Aerial view of the Gwadar East Bay Expressway, a crucial infrastructure project connecting Gwadar Port with the Free Trade Zone and Makran Coastal Highway [Image Credits: CPIC Global]

Gwadar’s relationship with water is complex. It often experiences prolonged periods of drought and water scarcity, with years passing without significant rainfall. However, when rain does come, it often arrives in intense downpours lasting for days, leading to flooding. These alternating patterns of drought and deluge are increasingly becoming the norm due to climate change.

Also Read: Climate Change & Food Security in South Asia

Addressing Vulnerabilities and Building Resilience

Addressing the underlying vulnerabilities requires a multifaceted approach. Better disaster management, poverty alleviation, and urban development planning are crucial to reducing the impact of heavy rains and flooding. Investing in resilient infrastructure and enhancing drainage systems can mitigate the risks posed by future flooding events.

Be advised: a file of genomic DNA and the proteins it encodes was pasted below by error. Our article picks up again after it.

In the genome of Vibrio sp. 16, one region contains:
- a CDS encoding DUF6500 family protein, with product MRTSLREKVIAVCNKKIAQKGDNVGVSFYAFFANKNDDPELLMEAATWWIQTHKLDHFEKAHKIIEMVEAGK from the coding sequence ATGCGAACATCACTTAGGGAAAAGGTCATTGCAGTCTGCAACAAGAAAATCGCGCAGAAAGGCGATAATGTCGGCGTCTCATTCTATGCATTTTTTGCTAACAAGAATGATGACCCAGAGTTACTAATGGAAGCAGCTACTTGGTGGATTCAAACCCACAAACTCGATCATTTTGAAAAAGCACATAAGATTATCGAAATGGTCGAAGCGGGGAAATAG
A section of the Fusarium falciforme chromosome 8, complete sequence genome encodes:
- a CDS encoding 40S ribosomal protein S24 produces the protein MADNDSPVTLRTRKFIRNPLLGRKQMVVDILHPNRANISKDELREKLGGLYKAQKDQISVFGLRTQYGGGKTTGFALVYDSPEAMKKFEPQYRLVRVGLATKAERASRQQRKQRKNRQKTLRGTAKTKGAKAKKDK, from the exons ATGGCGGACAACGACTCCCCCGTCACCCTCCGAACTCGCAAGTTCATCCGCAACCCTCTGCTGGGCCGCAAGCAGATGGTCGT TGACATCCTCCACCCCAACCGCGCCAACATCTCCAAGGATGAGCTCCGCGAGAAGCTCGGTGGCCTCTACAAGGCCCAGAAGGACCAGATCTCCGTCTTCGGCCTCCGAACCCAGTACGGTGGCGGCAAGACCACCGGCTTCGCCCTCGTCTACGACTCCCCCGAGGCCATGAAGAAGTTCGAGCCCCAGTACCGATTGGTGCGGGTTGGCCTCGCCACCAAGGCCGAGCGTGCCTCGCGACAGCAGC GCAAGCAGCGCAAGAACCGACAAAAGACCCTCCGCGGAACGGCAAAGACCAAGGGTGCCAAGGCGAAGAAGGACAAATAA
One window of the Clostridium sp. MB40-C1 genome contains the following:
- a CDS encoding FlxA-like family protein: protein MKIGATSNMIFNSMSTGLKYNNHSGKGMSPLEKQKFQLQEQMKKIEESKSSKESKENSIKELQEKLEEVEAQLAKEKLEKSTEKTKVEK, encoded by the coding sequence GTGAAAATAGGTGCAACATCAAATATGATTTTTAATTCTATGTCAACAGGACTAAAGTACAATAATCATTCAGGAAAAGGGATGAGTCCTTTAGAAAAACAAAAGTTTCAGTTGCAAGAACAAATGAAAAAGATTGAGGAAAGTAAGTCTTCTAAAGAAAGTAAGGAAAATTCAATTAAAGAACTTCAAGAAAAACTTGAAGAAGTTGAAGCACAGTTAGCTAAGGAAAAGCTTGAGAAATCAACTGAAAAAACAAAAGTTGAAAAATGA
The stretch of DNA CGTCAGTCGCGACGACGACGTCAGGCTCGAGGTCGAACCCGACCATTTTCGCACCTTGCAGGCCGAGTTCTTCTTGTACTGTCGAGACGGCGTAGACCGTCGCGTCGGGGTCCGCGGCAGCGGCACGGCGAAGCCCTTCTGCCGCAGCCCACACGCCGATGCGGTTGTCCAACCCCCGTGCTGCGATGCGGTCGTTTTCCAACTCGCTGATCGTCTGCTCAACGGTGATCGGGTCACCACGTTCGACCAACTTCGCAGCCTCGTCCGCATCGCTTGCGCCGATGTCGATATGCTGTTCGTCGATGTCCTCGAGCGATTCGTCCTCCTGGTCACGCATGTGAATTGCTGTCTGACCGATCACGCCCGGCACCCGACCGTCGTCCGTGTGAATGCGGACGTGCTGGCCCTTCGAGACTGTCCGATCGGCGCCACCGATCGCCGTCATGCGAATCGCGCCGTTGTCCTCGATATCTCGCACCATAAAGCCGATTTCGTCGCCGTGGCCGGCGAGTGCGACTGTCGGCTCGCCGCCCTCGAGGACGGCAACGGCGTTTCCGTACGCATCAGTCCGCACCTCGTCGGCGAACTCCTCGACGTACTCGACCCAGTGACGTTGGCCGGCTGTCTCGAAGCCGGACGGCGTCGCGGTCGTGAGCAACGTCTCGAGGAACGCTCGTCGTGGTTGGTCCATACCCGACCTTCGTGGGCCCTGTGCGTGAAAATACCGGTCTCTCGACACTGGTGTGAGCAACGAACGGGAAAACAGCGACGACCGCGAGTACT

Policy recommendations should prioritize identifying areas most vulnerable to flooding and implementing resilient planning measures.

Collaborative efforts between government agencies, stakeholders, and communities are essential for effective disaster preparedness and response.

Additionally, investing in research to better understand the region’s geography and geology can inform evidence-based decision-making in urban planning.

Gwadar’s Climate Challenge: Lessons Learned and Future Outlook